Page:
Deuteronomy 16:9-10 “Count off seven weeks from the time you begin to put the sickle to the standing grain. Then celebrate the Feast of Weeks to the Lord your God…”
The climate in our country means that we harvest grain and give thanks to God in the fall. The climate in Israel meant that all this took place in the spring. At about the same time that the people would be finishing their harvest of wheat and barley, seven weeks after it had started, the Lord commanded them to celebrate a Feast to him. Since the Promised Land was a land “flowing with milk and honey,” they would have a reason to celebrate. Unlike the desert in which they had lived in Egypt, parts of Israel were lush and fertile. This land kept them richly fed.
But there was another reason for Israel to celebrate a Feast to the Lord when they gathered in the harvest. There was a certain predictability to the harvests in Egypt. In addition to the annual flooding of the Nile, man-made irrigation systems kept the fields watered. The promised land, on the other hand, relied upon the rains for water. No “human engineering” could change the rainfall. The farmers among God’s people simply had to rely upon the Lord to send them rain. They were at God’s mercy for the success of their harvest. And when God had been so merciful, their reason for thanking him was impressed upon them more.
God wanted this gathering in of his harvest to lead Israel to do more than look back. As they took a day to celebrate the harvest, he wanted them to look ahead as well. The prophet Jeremiah spoke of the Lord gathering the people of Israel to himself as the first fruits of his harvest. The last chapter of Isaiah describes the Lord gathering the nations together as his people like Jewish farmers bringing their grain offerings to the temple.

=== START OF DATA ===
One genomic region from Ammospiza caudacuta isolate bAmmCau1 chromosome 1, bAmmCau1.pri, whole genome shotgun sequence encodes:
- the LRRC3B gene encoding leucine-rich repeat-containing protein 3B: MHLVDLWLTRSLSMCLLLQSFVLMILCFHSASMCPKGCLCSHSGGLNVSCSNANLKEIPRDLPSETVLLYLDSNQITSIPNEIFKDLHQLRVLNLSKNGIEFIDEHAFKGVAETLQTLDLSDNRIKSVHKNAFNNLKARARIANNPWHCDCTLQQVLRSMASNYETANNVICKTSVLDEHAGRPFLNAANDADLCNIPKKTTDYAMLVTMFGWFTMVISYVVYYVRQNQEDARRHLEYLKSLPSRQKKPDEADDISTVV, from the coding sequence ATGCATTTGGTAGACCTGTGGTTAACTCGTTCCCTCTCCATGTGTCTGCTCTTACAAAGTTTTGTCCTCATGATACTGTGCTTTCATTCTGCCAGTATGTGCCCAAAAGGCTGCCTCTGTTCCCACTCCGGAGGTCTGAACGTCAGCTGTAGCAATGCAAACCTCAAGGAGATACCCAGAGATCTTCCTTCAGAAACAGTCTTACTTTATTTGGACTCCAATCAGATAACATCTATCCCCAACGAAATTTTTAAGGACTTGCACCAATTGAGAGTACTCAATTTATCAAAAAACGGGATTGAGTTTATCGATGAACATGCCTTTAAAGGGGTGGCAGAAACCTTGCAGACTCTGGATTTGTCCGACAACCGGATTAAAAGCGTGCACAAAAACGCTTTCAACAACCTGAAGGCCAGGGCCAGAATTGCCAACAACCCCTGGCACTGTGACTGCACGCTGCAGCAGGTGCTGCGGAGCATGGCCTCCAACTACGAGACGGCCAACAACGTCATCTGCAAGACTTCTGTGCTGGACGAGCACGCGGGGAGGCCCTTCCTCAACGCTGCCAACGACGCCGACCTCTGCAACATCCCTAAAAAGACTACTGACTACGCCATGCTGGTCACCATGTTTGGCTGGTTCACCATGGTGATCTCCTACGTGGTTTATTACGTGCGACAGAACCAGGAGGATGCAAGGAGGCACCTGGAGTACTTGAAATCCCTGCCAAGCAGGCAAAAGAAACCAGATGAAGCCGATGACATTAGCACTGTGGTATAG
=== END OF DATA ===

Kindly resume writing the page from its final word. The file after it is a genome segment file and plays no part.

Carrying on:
Jesus picked up these same pictures in his ministry. He told his disciples in Matthew 9, “The harvest is plentiful, but the workers are few. Ask the Lord of the harvest, therefore to send out workers into his harvest field.” After talking to the Samaritan woman in John 4, he also told them: “I tell you, open your eyes and look at the fields! They are ripe for harvest. Even now the reaper draws his wages, even now he harvests the crop for eternal life…” An even greater harvest than the grain harvest was the harvest of souls the Lord wanted his people to bring in.
At no time did God make the full meaning of this harvest festival more clear than when he chose this day of Pentecost to give Jesus’ disciples the Holy Spirit and begin the Church’s work of harvesting souls. That first day in Acts 2, Peter’s sermon harvested 3000 souls for God’s kingdom. It’s clear that God wanted the gathering of his gifts of grain to presage Christ’s commission to take the gospel to all the world and bring souls to faith.
We still associate the harvest of our food with God’s harvest of souls. Today, we are still living in the fulfillment of this Feast of Weeks or Pentecost. When Jesus gave his life for our sins at the cross, that was a one-time event. We look back at work done. But he continues to extend his mission to harvest souls through our mission work today.
Advent, the weeks leading to Christmas, gives us a prime opportunity to do just that. What better time to invite a friend to church? Everyone can sing the Christmas carols. Luke chapter 2 is popular with the general public. At what other time of the year (with the exception of Easter) is the message that God so loved us that he was willing to go to extreme lengths to save us more clear?
Our journey back in time to the Feast of Pentecost provides a timely reminder, as Christmas approaches, that we are still gathering God’s harvest of souls.